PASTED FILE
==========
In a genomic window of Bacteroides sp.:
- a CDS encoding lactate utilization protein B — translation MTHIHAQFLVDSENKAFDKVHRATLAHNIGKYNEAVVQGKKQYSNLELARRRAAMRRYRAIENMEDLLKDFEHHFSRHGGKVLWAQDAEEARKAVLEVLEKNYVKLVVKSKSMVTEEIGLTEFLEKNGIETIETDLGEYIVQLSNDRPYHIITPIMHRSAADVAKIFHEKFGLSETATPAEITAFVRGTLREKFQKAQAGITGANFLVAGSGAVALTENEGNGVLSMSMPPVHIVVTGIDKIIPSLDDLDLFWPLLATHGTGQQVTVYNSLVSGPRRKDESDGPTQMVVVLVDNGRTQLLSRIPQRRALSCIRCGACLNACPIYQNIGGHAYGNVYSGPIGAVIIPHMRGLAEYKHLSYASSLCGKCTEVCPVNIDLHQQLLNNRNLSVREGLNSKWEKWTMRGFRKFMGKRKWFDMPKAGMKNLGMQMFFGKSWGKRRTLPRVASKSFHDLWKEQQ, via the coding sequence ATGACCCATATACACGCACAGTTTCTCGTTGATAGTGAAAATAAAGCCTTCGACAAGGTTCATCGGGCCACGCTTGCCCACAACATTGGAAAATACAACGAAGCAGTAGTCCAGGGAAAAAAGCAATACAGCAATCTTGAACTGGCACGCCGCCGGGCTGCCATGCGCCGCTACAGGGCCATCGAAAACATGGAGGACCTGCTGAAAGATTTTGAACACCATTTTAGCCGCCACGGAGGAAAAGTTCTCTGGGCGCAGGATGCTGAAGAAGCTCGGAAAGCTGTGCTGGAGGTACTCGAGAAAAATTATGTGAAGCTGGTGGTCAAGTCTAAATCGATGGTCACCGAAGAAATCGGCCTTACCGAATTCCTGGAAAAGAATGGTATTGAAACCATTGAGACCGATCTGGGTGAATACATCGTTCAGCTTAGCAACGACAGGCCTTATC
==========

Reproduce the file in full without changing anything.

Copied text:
In a genomic window of Bacteroides sp.:
- a CDS encoding lactate utilization protein B — translation MTHIHAQFLVDSENKAFDKVHRATLAHNIGKYNEAVVQGKKQYSNLELARRRAAMRRYRAIENMEDLLKDFEHHFSRHGGKVLWAQDAEEARKAVLEVLEKNYVKLVVKSKSMVTEEIGLTEFLEKNGIETIETDLGEYIVQLSNDRPYHIITPIMHRSAADVAKIFHEKFGLSETATPAEITAFVRGTLREKFQKAQAGITGANFLVAGSGAVALTENEGNGVLSMSMPPVHIVVTGIDKIIPSLDDLDLFWPLLATHGTGQQVTVYNSLVSGPRRKDESDGPTQMVVVLVDNGRTQLLSRIPQRRALSCIRCGACLNACPIYQNIGGHAYGNVYSGPIGAVIIPHMRGLAEYKHLSYASSLCGKCTEVCPVNIDLHQQLLNNRNLSVREGLNSKWEKWTMRGFRKFMGKRKWFDMPKAGMKNLGMQMFFGKSWGKRRTLPRVASKSFHDLWKEQQ, via the coding sequence ATGACCCATATACACGCACAGTTTCTCGTTGATAGTGAAAATAAAGCCTTCGACAAGGTTCATCGGGCCACGCTTGCCCACAACATTGGAAAATACAACGAAGCAGTAGTCCAGGGAAAAAAGCAATACAGCAATCTTGAACTGGCACGCCGCCGGGCTGCCATGCGCCGCTACAGGGCCATCGAAAACATGGAGGACCTGCTGAAAGATTTTGAACACCATTTTAGCCGCCACGGAGGAAAAGTTCTCTGGGCGCAGGATGCTGAAGAAGCTCGGAAAGCTGTGCTGGAGGTACTCGAGAAAAATTATGTGAAGCTGGTGGTCAAGTCTAAATCGATGGTCACCGAAGAAATCGGCCTTACCGAATTCCTGGAAAAGAATGGTATTGAAACCATTGAGACCGATCTGGGTGAATACATCGTTCAGCTTAGCAACGACAGGCCTTATC